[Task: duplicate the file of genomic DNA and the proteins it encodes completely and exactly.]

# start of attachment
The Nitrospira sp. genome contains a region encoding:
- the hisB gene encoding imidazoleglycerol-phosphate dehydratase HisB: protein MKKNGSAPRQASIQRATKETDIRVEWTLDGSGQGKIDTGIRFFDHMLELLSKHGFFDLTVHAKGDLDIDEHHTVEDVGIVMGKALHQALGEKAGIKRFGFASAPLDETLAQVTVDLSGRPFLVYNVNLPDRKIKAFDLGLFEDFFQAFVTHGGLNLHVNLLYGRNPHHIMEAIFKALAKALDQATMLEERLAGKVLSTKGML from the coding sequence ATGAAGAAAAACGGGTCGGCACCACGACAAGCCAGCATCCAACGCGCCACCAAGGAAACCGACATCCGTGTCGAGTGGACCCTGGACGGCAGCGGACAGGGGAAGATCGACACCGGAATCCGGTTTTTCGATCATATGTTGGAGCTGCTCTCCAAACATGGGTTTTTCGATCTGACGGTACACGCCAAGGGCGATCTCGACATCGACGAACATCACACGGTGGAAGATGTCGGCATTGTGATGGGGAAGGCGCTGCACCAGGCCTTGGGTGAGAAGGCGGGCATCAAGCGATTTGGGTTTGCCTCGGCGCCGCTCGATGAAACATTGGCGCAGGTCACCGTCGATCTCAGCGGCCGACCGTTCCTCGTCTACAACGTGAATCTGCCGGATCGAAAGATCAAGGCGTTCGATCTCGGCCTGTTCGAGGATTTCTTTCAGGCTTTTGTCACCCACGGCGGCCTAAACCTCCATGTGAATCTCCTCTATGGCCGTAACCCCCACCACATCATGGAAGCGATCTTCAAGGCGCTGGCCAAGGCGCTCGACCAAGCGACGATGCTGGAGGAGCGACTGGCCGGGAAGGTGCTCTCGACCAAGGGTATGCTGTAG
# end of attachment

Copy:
The Nitrospira sp. genome contains a region encoding:
- the hisB gene encoding imidazoleglycerol-phosphate dehydratase HisB: protein MKKNGSAPRQASIQRATKETDIRVEWTLDGSGQGKIDTGIRFFDHMLELLSKHGFFDLTVHAKGDLDIDEHHTVEDVGIVMGKALHQALGEKAGIKRFGFASAPLDETLAQVTVDLSGRPFLVYNVNLPDRKIKAFDLGLFEDFFQAFVTHGGLNLHVNLLYGRNPHHIMEAIFKALAKALDQATMLEERLAGKVLSTKGML from the coding sequence ATGAAGAAAAACGGGTCGGCACCACGACAAGCCAGCATCCAACGCGCCACCAAGGAAACCGACATCCGTGTCGAGTGGACCCTGGACGGCAGCGGACAGGGGAAGATCGACACCGGAATCCGGTTTTTCGATCATATGTTGGAGCTGCTCTCCAAACATGGGTTTTTCGATCTGACGGTACACGCCAAGGGCGATCTCGACATCGACGAACATCACACGGTGGAAGATGTCGGCATTGTGATGGGGAAGGCGCTGCACCAGGCCTTGGGTGAGAAGGCGGGCATCAAGCGATTTGGGTTTGCCTCGGCGCCGCTCGATGAAACATTGGCGCAGGTCACCGTCGATCTCAGCGGCCGACCGTTCCTCGTCTACAACGTGAATCTGCCGGATCGAAAGATCAAGGCGTTCGATCTCGGCCTGTTCGAGGATTTCTTTCAGGCTTTTGTCACCCACGGCGGCCTAAACCTCCATGTGAATCTCCTCTATGGCCGTAACCCCCACCACATCATGGAAGCGATCTTCAAGGCGCTGGCCAAGGCGCTCGACCAAGCGACGATGCTGGAGGAGCGACTGGCCGGGAAGGTGCTCTCGACCAAGGGTATGCTGTAG